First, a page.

These are strange times for India’s armed forces. Our soldiers are caught in the middle of the biggest chestthumping and political messaging exercise since the Kargil war, which includes the PM’s laudable ‘Sandesh for Soldiers’ initiative with evocative Diwali photo-ops on the frontlines, rakhi-tying ministers in distant outposts and defence minister’s quixotic declaration that India’s soldiers were like “Hanuman who did not quite know their prowess before the surgical strikes”. Yet, just as fighting is intensifying on the LoC, soldiers also find themselves being confronted by news that the defence ministry may not only slash their disability pensions but also seems to have downgraded their status vis-a-vis civilian counterparts.
The inexplicable dichotomy between the politics of patriotism around the Indian armed forces and the simultaneous reduction of the state’s compensation to soldiers (while increasing similar perks for bureaucratic counterparts) is worthy of a stellar episode of the BBC’s iconic 1980s sitcom Yes, Minister, if not Shakespearian black comedy. It would have been farcically funny, if it wasn’t so tragic.
For a government so gung-ho on the muscularity of our armed forces and so keen to wear patriotism on its sleeve, the unseemly controversy over the status of armed forces officers is befuddling. First, on October 18, the ministry of defence (MoD) issued a circular which, while announcing the relative status of military officers vis-a-vis their civilian colleagues, seemed to pull them down a notch. A civilian joint director in Armed Forces Headquarters, according to this circular, would be equivalent functionally to a colonel, a director to a brigadier and a principal director to a major general. Under the Warrant of Precedence, however, a major general is equivalent to a joint secretary. This circular, issued with “approval of the Hon’ble Raksha Mantri”, indicated downgradation.
The MoD responded to media reports on October 27, flatly denying any changes. It was unequivocal that “there has been no downgradation or any change in the existing equivalence of the service ranks whatsoever,” and asserted that “existing functional equivalence as clarified in 1991 and further reiterated in 1992, 2000, 2004 and 2005 has only been reaffirmed.” So was it simply a misunderstanding? MoD’s statement somehow omitted mentioning the 2009 Group of Ministers (GoM) report, headed by Pranab Mukherjee, which had clarified disputes in the hierarchy and had equated, for example, colonels with directors. The PMO and cabinet not only accepted that report, orders to this effect were issued in January 2009, as lawyer Navdeep Singh has pointed out.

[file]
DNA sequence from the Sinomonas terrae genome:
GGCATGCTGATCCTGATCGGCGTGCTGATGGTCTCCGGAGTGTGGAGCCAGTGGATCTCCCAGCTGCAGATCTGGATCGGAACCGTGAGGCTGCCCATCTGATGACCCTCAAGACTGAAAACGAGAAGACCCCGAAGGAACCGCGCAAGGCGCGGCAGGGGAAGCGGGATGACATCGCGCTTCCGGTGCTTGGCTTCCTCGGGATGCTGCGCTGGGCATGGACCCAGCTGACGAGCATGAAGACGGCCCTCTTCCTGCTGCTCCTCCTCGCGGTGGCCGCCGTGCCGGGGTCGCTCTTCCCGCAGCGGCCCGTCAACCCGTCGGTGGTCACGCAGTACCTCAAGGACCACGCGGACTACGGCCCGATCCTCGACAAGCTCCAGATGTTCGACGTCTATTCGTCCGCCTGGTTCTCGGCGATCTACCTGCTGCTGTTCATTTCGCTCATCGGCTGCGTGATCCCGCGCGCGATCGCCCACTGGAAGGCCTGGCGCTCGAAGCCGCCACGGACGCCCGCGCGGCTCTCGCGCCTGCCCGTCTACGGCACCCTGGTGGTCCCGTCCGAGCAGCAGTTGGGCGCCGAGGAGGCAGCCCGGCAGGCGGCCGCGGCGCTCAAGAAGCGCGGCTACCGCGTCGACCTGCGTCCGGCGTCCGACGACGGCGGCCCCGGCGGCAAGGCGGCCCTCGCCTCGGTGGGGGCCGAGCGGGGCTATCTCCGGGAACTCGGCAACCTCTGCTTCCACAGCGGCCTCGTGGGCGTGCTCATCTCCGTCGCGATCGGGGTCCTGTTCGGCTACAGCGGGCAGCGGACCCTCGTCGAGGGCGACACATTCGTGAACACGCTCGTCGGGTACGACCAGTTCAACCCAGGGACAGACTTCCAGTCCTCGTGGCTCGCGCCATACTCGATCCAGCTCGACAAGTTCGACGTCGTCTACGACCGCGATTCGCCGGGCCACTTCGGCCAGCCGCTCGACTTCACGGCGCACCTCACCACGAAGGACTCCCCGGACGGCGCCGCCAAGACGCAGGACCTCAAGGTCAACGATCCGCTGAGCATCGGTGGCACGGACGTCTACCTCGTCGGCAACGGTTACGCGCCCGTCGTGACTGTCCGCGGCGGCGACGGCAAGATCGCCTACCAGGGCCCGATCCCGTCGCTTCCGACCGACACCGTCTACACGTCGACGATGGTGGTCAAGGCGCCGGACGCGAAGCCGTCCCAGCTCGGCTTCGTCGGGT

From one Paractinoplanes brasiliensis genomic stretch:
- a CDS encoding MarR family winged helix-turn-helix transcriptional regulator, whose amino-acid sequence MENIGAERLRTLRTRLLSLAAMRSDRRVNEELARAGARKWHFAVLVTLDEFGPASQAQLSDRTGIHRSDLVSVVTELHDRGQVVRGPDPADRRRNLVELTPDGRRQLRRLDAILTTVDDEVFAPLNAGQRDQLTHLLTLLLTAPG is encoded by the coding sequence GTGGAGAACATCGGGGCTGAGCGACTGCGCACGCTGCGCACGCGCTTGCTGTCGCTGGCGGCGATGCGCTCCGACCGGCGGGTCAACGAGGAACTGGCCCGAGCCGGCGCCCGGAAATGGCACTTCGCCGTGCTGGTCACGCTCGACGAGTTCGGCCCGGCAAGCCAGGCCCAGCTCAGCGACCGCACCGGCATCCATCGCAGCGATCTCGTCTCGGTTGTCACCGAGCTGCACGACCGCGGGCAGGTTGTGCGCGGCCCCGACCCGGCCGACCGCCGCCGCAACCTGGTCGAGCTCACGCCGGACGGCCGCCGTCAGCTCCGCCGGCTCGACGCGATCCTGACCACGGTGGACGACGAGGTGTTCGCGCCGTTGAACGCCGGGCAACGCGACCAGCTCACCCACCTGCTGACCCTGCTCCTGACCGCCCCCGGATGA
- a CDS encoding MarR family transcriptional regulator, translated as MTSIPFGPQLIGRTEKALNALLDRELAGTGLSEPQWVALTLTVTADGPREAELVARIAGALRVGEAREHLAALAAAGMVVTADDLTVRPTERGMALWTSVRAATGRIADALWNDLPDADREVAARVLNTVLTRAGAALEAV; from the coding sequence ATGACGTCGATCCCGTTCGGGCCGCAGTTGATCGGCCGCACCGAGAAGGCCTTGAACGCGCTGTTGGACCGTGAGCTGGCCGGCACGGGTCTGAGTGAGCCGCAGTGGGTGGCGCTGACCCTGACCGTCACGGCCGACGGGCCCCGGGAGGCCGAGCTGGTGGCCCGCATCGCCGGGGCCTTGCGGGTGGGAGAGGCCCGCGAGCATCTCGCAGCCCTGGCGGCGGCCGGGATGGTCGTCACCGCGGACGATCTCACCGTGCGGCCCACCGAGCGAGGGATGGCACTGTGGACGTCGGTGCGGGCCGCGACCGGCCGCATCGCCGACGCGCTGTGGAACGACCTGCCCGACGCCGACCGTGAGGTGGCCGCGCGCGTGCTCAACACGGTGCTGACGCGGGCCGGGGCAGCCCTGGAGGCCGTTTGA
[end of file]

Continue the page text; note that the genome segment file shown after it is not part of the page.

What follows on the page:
Suddenly, it seems to have been forgotten. It is an embarrassing boo-boo by MoD bureaucrats. The defence minister is now reported to be setting up a three-member panel to resolve the rank parity issue. As Navdeep Singh rightly argues, such controversies highlight “the pitfalls of the one-way file noting sheet system, a bane of the Westminster model, by which files are initiated from below but the senior level functionaries or even the political executive have no way of determining the truth or the veracity of what is put up to them. This assumes an even higher danger in the ministry of defence wherein the stakeholders (armed forces) are not a part of the file movement and have no manner of rebutting incorrect postulations in real time”. It leads to the kind of embarrassing situation we have now.
Second, a day after the Army’s surgical strikes, MoD drastically reduced pensions of soldiers disabled during military service. Based on Seventh Pay Commission recommendations, the ministry scrapped a percentagebased system of disability calculation to go back to an older system, which would mean less money for soldiers — though no such change has been made for civilian disability pensioners or those from central armed paramilitary forces. This was an unfortunate signal to soldiers, though the change is now on hold pending a decision by an anomalies committee.
These controversies follow previous ones over the Seventh Pay Commission where the armed forces have pointed out 36 anomalies, and the debate over OROP (on which the Justice Narasimha Reddy committee looking into complaints has just submitted its report).
PM Modi recently asked citizens to develop a “tradition to show respect to our defence forces” like “in foreign countries when sitting at airports or railways stations we see that soldiers are given a standing ovation by civilians.” It is impossible to square this kind of sentiment with the actions of petty bureaucrats and it is time for the political executive to radically reform the MoD, bring in the armed forces into its decision-making loop and give them their due.